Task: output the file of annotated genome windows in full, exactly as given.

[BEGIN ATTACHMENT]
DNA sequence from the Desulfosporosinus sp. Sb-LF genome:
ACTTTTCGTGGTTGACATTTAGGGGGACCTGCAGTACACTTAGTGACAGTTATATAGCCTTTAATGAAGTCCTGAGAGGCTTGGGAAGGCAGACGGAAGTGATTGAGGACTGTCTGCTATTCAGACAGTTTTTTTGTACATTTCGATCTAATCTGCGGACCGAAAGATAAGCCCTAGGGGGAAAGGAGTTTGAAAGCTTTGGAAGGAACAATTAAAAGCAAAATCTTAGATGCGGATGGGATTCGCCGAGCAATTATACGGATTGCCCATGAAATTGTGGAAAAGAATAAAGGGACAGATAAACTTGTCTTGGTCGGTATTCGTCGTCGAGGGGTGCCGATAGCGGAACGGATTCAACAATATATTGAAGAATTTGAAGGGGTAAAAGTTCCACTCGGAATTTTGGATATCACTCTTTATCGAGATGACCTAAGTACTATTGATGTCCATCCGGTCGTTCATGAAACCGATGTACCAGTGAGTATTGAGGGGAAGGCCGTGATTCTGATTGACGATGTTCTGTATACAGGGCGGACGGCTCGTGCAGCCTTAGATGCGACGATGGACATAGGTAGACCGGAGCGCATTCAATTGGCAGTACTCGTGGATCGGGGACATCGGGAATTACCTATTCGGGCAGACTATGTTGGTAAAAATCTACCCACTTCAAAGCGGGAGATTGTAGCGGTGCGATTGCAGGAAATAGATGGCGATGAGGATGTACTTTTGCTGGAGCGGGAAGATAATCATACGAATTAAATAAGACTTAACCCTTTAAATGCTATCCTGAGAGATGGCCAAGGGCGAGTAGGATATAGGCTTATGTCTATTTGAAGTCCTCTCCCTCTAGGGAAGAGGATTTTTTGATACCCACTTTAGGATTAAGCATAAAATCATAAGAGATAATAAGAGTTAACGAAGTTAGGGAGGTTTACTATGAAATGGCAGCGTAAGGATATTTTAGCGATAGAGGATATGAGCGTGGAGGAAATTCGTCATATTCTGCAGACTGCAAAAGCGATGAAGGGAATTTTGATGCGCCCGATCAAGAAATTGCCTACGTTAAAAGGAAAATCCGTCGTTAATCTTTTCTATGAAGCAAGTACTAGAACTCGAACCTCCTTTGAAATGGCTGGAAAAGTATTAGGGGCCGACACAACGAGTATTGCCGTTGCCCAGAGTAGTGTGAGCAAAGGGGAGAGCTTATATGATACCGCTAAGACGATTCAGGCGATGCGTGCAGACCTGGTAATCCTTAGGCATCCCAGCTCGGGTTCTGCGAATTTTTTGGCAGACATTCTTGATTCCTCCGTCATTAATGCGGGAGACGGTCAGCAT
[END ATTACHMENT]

DNA sequence from the Desulfosporosinus sp. Sb-LF genome:
ACTTTTCGTGGTTGACATTTAGGGGGACCTGCAGTACACTTAGTGACAGTTATATAGCCTTTAATGAAGTCCTGAGAGGCTTGGGAAGGCAGACGGAAGTGATTGAGGACTGTCTGCTATTCAGACAGTTTTTTTGTACATTTCGATCTAATCTGCGGACCGAAAGATAAGCCCTAGGGGGAAAGGAGTTTGAAAGCTTTGGAAGGAACAATTAAAAGCAAAATCTTAGATGCGGATGGGATTCGCCGAGCAATTATACGGATTGCCCATGAAATTGTGGAAAAGAATAAAGGGACAGATAAACTTGTCTTGGTCGGTATTCGTCGTCGAGGGGTGCCGATAGCGGAACGGATTCAACAATATATTGAAGAATTTGAAGGGGTAAAAGTTCCACTCGGAATTTTGGATATCACTCTTTATCGAGATGACCTAAGTACTATTGATGTCCATCCGGTCGTTCATGAAACCGATGTACCAGTGAGTATTGAGGGGAAGGCCGTGATTCTGATTGACGATGTTCTGTATACAGGGCGGACGGCTCGTGCAGCCTTAGATGCGACGATGGACATAGGTAGACCGGAGCGCATTCAATTGGCAGTACTCGTGGATCGGGGACATCGGGAATTACCTATTCGGGCAGACTATGTTGGTAAAAATCTACCCACTTCAAAGCGGGAGATTGTAGCGGTGCGATTGCAGGAAATAGATGGCGATGAGGATGTACTTTTGCTGGAGCGGGAAGATAATCATACGAATTAAATAAGACTTAACCCTTTAAATGCTATCCTGAGAGATGGCCAAGGGCGAGTAGGATATAGGCTTATGTCTATTTGAAGTCCTCTCCCTCTAGGGAAGAGGATTTTTTGATACCCACTTTAGGATTAAGCATAAAATCATAAGAGATAATAAGAGTTAACGAAGTTAGGGAGGTTTACTATGAAATGGCAGCGTAAGGATATTTTAGCGATAGAGGATATGAGCGTGGAGGAAATTCGTCATATTCTGCAGACTGCAAAAGCGATGAAGGGAATTTTGATGCGCCCGATCAAGAAATTGCCTACGTTAAAAGGAAAATCCGTCGTTAATCTTTTCTATGAAGCAAGTACTAGAACTCGAACCTCCTTTGAAATGGCTGGAAAAGTATTAGGGGCCGACACAACGAGTATTGCCGTTGCCCAGAGTAGTGTGAGCAAAGGGGAGAGCTTATATGATACCGCTAAGACGATTCAGGCGATGCGTGCAGACCTGGTAATCCTTAGGCATCCCAGCTCGGGTTCTGCGAATTTTTTGGCAGACATTCTTGATTCCTCCGTCATTAATGCGGGAGACGGTCAGCAT